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I regret giving this book away. It’s a desk reference that I use for my current job, managing project managers. It’s very, very helpful.
Optimizing Human Capital with a Strategic Project Office by Jeannette Cabanis–Brewin has an awkwardly long subtitle. It is also rather boring, with an outdated looking cover. It’s still a great way to get the most out of project managers even if you don’t have a Strategic Project Office.
The authors write that project management might seem foolish at first glance because of its reputation for project failures. The authors do suggest it, however, arguing in the first sections of the book that focusing on projects across a company can help align strategic goals with actual deliverables.
The business press often repeats the mantra that projects should have a greater business focus. The same is true for business: a project focus is essential. Projects can appear to be popping up all over the company without a project focus at their highest levels, creating confusion.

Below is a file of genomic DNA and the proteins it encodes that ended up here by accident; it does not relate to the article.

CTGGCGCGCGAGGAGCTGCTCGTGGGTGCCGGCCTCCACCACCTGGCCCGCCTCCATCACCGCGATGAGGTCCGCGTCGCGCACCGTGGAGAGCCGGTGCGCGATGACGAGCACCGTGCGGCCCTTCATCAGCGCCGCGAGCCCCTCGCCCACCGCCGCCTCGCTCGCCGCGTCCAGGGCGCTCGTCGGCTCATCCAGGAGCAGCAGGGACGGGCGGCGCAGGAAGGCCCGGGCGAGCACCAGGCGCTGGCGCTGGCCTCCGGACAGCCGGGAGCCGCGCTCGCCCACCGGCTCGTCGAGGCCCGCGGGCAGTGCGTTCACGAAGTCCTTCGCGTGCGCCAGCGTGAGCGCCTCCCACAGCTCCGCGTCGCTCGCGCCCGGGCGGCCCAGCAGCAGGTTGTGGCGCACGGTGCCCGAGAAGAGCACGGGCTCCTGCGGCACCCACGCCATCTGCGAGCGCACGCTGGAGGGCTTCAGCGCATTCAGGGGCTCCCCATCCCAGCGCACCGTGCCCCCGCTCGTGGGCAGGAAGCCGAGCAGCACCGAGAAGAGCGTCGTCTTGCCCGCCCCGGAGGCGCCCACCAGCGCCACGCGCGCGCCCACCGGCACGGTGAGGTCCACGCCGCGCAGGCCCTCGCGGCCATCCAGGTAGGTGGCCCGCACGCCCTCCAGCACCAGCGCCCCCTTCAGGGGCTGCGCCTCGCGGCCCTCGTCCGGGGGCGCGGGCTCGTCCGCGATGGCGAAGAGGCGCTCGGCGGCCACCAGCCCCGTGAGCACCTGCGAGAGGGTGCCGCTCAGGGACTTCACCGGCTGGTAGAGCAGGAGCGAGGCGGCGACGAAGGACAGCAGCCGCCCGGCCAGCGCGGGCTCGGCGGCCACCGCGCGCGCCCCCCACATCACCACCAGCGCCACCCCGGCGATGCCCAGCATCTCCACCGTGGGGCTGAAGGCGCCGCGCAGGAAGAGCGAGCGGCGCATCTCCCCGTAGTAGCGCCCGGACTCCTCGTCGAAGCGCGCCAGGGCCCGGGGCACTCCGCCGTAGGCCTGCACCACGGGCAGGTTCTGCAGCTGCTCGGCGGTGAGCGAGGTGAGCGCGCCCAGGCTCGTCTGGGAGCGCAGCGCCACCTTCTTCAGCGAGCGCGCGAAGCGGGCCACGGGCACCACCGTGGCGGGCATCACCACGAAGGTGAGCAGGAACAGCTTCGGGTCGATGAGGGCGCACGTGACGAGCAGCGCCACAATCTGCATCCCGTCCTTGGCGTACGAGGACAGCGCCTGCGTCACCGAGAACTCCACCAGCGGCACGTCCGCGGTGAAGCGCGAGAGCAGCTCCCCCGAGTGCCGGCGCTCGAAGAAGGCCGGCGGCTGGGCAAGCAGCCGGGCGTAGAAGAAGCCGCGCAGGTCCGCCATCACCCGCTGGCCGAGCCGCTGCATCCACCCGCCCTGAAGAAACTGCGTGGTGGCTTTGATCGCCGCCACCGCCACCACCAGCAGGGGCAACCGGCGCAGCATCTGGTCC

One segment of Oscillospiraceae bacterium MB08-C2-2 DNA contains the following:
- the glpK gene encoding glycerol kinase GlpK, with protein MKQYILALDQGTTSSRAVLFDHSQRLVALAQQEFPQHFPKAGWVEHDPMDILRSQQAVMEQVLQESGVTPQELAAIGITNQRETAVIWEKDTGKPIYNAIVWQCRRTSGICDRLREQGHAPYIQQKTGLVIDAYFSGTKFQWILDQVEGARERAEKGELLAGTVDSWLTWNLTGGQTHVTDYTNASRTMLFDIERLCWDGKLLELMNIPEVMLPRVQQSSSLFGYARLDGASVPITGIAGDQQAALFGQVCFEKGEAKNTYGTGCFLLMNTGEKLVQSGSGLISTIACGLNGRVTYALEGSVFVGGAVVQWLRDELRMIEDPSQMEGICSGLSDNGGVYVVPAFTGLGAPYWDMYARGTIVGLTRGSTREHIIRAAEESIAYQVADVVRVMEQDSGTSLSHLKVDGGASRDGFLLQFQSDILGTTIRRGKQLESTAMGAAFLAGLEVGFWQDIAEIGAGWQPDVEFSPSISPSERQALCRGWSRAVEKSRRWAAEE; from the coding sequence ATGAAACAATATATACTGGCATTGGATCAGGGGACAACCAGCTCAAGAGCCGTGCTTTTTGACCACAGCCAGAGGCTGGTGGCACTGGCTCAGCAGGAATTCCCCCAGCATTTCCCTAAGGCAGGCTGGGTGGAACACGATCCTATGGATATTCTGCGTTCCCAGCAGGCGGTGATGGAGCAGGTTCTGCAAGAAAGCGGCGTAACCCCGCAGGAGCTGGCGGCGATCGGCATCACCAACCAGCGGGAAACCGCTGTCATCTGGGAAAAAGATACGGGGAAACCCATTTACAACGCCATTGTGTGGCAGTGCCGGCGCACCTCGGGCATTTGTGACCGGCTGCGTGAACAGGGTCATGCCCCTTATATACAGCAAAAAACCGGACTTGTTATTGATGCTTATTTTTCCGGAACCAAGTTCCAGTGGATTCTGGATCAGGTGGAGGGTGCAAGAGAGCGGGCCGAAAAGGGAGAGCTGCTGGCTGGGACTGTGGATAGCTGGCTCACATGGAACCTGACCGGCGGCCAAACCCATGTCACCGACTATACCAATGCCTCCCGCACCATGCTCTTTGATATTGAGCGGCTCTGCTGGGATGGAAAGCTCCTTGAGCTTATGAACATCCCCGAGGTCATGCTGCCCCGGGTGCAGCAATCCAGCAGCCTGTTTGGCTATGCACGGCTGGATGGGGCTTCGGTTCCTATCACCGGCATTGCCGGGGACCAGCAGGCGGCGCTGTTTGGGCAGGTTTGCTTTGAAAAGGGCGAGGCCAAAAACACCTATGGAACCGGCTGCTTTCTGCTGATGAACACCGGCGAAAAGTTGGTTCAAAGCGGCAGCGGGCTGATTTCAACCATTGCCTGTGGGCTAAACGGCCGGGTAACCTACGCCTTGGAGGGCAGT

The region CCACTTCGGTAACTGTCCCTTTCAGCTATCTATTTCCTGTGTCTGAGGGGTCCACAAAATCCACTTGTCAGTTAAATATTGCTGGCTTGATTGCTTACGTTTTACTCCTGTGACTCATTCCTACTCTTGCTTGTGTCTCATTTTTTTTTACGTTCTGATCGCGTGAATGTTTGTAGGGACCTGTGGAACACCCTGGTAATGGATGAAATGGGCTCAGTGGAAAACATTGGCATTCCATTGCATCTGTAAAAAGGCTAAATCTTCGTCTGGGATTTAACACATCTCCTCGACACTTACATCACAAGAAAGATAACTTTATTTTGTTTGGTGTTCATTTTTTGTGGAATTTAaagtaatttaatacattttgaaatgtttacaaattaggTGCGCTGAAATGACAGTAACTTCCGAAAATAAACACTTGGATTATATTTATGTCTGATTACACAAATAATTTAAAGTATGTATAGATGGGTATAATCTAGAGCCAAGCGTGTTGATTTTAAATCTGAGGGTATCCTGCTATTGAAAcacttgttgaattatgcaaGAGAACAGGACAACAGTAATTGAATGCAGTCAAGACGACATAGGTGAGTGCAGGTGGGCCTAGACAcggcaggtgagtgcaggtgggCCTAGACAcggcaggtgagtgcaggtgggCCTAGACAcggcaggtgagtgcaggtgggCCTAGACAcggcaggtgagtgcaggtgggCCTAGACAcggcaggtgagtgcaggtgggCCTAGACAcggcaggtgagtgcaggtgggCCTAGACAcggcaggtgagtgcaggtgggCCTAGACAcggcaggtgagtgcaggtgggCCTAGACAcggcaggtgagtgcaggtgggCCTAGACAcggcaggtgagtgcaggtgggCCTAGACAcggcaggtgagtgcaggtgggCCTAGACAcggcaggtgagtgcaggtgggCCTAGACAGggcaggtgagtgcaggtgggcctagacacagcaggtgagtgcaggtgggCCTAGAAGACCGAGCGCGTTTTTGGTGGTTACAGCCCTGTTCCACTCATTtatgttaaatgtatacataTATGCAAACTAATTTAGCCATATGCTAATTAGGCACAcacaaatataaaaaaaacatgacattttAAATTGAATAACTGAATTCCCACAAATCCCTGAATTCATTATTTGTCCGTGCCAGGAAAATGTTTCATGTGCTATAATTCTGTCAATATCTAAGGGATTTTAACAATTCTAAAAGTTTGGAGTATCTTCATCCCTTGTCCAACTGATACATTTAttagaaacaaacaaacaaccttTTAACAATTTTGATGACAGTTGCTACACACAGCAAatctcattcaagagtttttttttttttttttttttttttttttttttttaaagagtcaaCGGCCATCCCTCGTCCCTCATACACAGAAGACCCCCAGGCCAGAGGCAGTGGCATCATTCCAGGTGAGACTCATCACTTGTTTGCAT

Optimizing Human Capital is a practical book. Although it is not an academic book as the authors point out, each chapter contains extensive references and many pages of notes. Chapter 3, on competency-based employment and how you can hire effectively, is excellent. It contains lots of great advice on project management and recruiting.
The authors offer valuable advice on how to manage turnover, performance, retention, and coaching. The authors also discuss career paths and provide useful information about how to create a career path for project managers. Even if you’re not a project manager, this book is still worth reading. It shows you the potential career paths that are available to you. You can also suggest their model to your Project Office Managers!
I enjoyed the appendices. Appendix A contains sample roles for every possible project-related role, from Chief Project Officer to Project Estimator to Project Office Administrator.
Appendix B contains a portion of a project management maturity model. The other appendices have useful copy-and paste information that you can use immediately in your organization. Why reinvent the wheel? This will be a great addition to your corporate library if you are the head of a project office.